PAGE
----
23. Of course. I am, in all likelihood, about to do the very same things. There's a time to take great, cautious deliberations in these things and a time to "take chances, make mistakes and get messy", and I believe we've arrived at the latter. Besides, I'm no stranger to 'rough rhetoric.' No. What Sweeney Todd experienced was not 'joy' in the sense we mean it; it was not a healthy or life-affirming thing, nor is a life devoted to revenge a true and flourishing life. In a sense, although his heart beat until the very end of the movie, I believe he died in that scene - and this is the very sort of 'suicide' which I am condemning (the fundamental thing). Hold on.
  24. Hell, yes! I have a thought experiment for you, though. Suppose someone wanted to blow themselves up, along with a number of innocent civilians. Let's say they aren't Muslim (so there isn't necessarily anything crooked in the reasoning behind it); they aren't doing it for 42 virgins, but simply because they want to kill and die. There's no reason for them to think about their own self-interest (since they want to die) nor to respect the rights of anyone else (since they want to die). What, if anything, would be immoral about blowing themselves up? At the end of this song, Todd declares that he's alive and full of joy... But is that true?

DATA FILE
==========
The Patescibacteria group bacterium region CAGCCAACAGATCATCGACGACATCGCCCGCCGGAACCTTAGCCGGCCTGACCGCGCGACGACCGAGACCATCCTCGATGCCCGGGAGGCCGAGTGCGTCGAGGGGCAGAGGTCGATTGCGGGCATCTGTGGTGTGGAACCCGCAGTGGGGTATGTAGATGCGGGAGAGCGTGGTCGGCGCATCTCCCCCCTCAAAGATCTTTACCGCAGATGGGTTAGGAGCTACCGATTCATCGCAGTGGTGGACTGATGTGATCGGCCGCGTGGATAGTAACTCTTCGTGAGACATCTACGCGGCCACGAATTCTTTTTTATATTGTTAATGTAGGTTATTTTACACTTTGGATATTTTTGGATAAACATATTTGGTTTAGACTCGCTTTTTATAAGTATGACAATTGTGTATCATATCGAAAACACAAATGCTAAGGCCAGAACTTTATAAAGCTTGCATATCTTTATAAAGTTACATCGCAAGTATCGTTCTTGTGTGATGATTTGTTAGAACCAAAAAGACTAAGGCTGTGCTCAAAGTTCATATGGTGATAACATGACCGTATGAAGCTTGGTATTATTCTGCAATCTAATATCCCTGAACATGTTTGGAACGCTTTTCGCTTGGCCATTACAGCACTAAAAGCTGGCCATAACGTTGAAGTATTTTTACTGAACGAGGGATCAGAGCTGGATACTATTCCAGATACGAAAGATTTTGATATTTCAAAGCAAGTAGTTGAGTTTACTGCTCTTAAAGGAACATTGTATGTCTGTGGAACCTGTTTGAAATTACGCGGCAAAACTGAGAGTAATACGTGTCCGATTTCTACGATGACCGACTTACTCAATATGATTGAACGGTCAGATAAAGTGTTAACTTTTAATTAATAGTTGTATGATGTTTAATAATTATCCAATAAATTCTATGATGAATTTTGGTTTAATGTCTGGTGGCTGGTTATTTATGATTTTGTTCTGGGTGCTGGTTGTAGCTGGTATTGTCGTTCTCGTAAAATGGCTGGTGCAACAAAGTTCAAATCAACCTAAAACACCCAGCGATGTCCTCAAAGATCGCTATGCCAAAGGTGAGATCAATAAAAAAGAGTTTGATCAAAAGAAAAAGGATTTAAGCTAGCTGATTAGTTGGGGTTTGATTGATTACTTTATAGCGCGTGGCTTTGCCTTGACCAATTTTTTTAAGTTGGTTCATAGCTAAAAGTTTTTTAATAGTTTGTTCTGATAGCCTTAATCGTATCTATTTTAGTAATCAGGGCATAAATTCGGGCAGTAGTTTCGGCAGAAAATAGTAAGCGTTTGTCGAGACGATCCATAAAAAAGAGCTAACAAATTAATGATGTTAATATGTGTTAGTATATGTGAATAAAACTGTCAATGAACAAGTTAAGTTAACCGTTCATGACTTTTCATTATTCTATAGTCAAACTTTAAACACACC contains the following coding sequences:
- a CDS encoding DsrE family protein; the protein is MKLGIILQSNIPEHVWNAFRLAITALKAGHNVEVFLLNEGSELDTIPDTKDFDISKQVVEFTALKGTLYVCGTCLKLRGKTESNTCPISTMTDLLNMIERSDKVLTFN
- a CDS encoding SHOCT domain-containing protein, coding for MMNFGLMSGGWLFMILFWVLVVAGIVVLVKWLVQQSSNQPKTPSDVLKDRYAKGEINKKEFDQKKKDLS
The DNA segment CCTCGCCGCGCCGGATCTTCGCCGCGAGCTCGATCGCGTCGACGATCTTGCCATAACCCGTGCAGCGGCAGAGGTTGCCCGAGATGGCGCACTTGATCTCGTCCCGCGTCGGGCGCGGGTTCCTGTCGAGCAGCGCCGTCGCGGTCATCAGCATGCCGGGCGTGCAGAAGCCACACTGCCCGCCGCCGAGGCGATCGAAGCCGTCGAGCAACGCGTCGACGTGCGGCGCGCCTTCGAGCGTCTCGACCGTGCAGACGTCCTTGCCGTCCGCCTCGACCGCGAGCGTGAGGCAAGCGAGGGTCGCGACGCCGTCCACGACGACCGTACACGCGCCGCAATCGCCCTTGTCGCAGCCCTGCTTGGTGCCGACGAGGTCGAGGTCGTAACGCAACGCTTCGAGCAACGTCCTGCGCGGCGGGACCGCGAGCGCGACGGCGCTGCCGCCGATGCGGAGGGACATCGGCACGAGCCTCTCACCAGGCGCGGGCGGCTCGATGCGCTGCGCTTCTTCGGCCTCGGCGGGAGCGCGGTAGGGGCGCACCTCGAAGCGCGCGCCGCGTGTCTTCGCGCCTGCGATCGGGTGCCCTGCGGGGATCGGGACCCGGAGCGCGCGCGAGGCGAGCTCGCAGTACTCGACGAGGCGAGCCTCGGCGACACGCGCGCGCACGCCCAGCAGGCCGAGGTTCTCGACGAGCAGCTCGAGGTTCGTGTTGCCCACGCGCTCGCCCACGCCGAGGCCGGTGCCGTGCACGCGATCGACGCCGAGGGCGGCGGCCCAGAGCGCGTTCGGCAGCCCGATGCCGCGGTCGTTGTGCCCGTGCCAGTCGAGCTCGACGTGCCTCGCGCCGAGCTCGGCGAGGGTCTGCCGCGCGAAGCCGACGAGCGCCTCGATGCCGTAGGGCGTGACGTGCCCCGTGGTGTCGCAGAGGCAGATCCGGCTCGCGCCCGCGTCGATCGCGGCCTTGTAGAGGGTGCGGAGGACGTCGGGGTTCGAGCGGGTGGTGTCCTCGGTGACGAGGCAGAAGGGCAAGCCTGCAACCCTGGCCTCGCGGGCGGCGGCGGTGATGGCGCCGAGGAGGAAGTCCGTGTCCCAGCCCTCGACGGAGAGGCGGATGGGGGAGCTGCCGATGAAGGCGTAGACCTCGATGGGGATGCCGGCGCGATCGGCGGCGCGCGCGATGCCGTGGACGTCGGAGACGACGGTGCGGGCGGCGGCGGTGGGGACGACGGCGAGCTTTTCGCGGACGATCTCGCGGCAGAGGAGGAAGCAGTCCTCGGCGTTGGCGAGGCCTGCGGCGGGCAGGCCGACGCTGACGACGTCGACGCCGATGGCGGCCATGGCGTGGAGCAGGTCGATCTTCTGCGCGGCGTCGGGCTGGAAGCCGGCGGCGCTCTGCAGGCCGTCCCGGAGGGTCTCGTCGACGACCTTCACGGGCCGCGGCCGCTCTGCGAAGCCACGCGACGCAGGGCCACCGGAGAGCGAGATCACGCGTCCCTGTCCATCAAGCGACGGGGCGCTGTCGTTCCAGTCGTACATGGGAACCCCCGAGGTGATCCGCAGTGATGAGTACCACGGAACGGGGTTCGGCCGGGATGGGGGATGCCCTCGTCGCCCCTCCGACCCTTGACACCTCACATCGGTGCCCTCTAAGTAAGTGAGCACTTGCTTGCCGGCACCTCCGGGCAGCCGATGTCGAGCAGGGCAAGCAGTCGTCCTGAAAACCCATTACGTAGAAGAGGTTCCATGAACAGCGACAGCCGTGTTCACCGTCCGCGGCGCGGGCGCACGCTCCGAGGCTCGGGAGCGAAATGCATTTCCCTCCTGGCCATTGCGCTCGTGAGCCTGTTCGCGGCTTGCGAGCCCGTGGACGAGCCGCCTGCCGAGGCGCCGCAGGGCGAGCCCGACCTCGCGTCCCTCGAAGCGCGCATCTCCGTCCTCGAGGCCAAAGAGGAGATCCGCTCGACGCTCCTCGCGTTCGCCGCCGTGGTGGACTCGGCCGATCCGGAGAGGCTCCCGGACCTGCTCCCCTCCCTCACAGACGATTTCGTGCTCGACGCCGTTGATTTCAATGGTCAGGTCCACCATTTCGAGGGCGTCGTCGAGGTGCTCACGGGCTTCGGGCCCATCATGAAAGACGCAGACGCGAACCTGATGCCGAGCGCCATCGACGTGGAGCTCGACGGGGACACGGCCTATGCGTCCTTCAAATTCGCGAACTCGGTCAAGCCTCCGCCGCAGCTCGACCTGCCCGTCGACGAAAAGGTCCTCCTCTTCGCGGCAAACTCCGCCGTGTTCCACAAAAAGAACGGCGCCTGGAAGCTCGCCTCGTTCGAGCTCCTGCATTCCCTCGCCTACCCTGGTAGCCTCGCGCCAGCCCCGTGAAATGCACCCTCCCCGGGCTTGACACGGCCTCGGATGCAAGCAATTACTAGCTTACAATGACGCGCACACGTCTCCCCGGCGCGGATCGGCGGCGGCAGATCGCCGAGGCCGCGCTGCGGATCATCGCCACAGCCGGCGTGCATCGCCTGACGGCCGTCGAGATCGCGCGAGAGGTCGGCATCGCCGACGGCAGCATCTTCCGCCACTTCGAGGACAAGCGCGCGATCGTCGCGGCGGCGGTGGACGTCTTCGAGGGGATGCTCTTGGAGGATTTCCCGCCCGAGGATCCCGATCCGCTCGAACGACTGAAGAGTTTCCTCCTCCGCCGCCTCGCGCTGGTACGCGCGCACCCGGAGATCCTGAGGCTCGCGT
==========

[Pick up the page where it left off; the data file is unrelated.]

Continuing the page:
25. In one sense, yes. If I take Advil in order to cure my headache, simply because I have one, I am not necessarily dedicating my entire life to the avoidance of pain. I am not saying "I'll never strive for virtue or greatness again"; all I am saying is "this specific thing hurts, so I'll take this concrete action to fix it". Yes, that's an "ultimate end" in that it is an end in itself, and I see nothing wrong with that. It is not my "ultimate end" as the meaning of my entire life, which would be extremely wrong. Even Howard Roark would put his architecture aside, from time to time, to have sex with Dominique (although he refused to give it up permanently). This is why I keep coming back to the distinction between how we treat our highest, most important goals, and those we hold as part of everyday life. For pain to count in both of these areas would condemn us to a life like Keating's; for it not to count in either, the Black Knight's. Yet those cannot be our only options, and they aren't - so long as we mind that distinction. Absolutely. To endure some pain in order to reach some goal, however, does not mean that the pain doesn't count; if that were the case then there would be nothing to endure; it only means that one holds a pair of mutually exclusive values (or, in this case, a value and a disvalue) and must give the lesser one up for the greater one. Furthermore, if pulling your hand out of a box of pain simply because it hurts constitutes a moral failure, then it's a sin every single human being on Earth has probably committed. I know I have; I suspect you also have. There are people to whom pain truly doesn't count because their ability to sense it was stunted from birth. We don't praise them for it, nor hold them up as moral exemplars; we give them medical attention. It's not a pleasant or happy thing. Now, in one sense it is true that avoiding pain does further one's own happiness, to the extent that it usually prevents damage and injury to one's body (which happens to be my entire point about the Black Knight). However, this is an abstract and conceptual connection, and to assert that every child and anti-conceptual mentality is aware of it is wrong; just as wrong as calling them wrong for removing their hands from hot stoves. Your position, taken as an absolute (as you seem eager to make it), is not tenable. You must either isolate and identify its literal and absolute grain of truth or else continue preaching an overgeneralization which no organism should ever attempt to practice.